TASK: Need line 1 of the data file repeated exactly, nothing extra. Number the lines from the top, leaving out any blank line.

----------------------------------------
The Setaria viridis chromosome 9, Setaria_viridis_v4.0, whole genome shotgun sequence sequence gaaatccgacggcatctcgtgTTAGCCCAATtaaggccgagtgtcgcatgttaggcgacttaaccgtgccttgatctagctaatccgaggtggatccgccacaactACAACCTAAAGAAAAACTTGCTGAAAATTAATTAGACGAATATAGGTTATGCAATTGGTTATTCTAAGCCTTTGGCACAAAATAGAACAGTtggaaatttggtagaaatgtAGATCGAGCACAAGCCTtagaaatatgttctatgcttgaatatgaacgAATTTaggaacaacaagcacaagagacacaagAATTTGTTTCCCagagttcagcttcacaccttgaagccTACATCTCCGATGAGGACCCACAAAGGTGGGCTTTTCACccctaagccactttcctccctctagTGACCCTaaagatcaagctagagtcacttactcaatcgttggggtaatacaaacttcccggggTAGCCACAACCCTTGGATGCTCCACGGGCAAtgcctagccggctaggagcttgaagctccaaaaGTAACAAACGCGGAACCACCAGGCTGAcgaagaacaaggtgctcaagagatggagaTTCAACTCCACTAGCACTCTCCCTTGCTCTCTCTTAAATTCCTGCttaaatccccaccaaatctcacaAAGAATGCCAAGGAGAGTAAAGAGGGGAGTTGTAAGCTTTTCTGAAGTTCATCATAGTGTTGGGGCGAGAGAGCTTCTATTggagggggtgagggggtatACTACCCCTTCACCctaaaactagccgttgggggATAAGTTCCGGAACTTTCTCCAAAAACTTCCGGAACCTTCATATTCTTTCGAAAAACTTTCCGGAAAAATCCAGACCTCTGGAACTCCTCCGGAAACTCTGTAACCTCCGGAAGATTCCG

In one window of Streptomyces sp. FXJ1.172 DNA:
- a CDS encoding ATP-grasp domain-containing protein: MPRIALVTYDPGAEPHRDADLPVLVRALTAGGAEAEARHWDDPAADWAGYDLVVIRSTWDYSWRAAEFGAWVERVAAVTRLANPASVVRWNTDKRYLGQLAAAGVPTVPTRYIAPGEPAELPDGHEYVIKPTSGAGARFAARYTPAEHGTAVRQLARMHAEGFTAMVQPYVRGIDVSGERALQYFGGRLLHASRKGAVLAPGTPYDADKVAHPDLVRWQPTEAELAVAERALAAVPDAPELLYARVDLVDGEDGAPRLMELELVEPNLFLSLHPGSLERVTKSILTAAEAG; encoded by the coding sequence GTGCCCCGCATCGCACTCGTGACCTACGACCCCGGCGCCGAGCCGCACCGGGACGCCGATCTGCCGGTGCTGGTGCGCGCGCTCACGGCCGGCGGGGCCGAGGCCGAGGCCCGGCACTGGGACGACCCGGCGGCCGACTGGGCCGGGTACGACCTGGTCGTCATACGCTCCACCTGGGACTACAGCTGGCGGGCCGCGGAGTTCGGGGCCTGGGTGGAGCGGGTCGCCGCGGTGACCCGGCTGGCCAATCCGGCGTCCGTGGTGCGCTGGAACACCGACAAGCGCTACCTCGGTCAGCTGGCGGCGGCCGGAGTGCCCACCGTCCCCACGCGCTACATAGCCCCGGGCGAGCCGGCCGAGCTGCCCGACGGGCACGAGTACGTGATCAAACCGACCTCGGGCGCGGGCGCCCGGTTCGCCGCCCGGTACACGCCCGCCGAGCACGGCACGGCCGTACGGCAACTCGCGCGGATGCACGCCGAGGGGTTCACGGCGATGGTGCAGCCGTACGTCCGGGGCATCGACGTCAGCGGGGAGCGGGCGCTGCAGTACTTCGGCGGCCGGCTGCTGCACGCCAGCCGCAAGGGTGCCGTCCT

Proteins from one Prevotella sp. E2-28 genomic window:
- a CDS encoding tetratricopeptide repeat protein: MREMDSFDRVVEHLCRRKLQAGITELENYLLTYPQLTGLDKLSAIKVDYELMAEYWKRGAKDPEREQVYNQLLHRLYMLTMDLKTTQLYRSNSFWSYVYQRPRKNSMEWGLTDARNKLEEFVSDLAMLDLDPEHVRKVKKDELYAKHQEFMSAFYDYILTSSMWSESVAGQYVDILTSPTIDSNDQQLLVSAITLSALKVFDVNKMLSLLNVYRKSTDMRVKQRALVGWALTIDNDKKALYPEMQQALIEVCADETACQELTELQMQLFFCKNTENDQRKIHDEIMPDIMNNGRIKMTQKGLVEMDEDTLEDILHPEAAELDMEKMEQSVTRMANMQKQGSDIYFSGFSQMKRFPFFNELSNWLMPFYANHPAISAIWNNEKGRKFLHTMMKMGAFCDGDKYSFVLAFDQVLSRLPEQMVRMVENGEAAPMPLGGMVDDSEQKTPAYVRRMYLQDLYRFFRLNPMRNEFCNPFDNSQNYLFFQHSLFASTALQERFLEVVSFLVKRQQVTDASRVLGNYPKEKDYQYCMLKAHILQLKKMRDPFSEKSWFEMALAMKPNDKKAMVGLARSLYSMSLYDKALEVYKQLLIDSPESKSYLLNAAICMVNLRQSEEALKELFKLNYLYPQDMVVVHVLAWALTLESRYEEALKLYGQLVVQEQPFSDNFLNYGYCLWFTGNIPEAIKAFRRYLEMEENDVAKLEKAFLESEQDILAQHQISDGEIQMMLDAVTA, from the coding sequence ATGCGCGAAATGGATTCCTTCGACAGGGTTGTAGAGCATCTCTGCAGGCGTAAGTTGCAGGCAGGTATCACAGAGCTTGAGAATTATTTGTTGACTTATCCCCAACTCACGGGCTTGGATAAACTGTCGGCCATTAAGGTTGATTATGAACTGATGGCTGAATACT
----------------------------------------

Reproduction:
The Setaria viridis chromosome 9, Setaria_viridis_v4.0, whole genome shotgun sequence sequence gaaatccgacggcatctcgtgTTAGCCCAATtaaggccgagtgtcgcatgttaggcgacttaaccgtgccttgatctagctaatccgaggtggatccgccacaactACAACCTAAAGAAAAACTTGCTGAAAATTAATTAGACGAATATAGGTTATGCAATTGGTTATTCTAAGCCTTTGGCACAAAATAGAACAGTtggaaatttggtagaaatgtAGATCGAGCACAAGCCTtagaaatatgttctatgcttgaatatgaacgAATTTaggaacaacaagcacaagagacacaagAATTTGTTTCCCagagttcagcttcacaccttgaagccTACATCTCCGATGAGGACCCACAAAGGTGGGCTTTTCACccctaagccactttcctccctctagTGACCCTaaagatcaagctagagtcacttactcaatcgttggggtaatacaaacttcccggggTAGCCACAACCCTTGGATGCTCCACGGGCAAtgcctagccggctaggagcttgaagctccaaaaGTAACAAACGCGGAACCACCAGGCTGAcgaagaacaaggtgctcaagagatggagaTTCAACTCCACTAGCACTCTCCCTTGCTCTCTCTTAAATTCCTGCttaaatccccaccaaatctcacaAAGAATGCCAAGGAGAGTAAAGAGGGGAGTTGTAAGCTTTTCTGAAGTTCATCATAGTGTTGGGGCGAGAGAGCTTCTATTggagggggtgagggggtatACTACCCCTTCACCctaaaactagccgttgggggATAAGTTCCGGAACTTTCTCCAAAAACTTCCGGAACCTTCATATTCTTTCGAAAAACTTTCCGGAAAAATCCAGACCTCTGGAACTCCTCCGGAAACTCTGTAACCTCCGGAAGATTCCG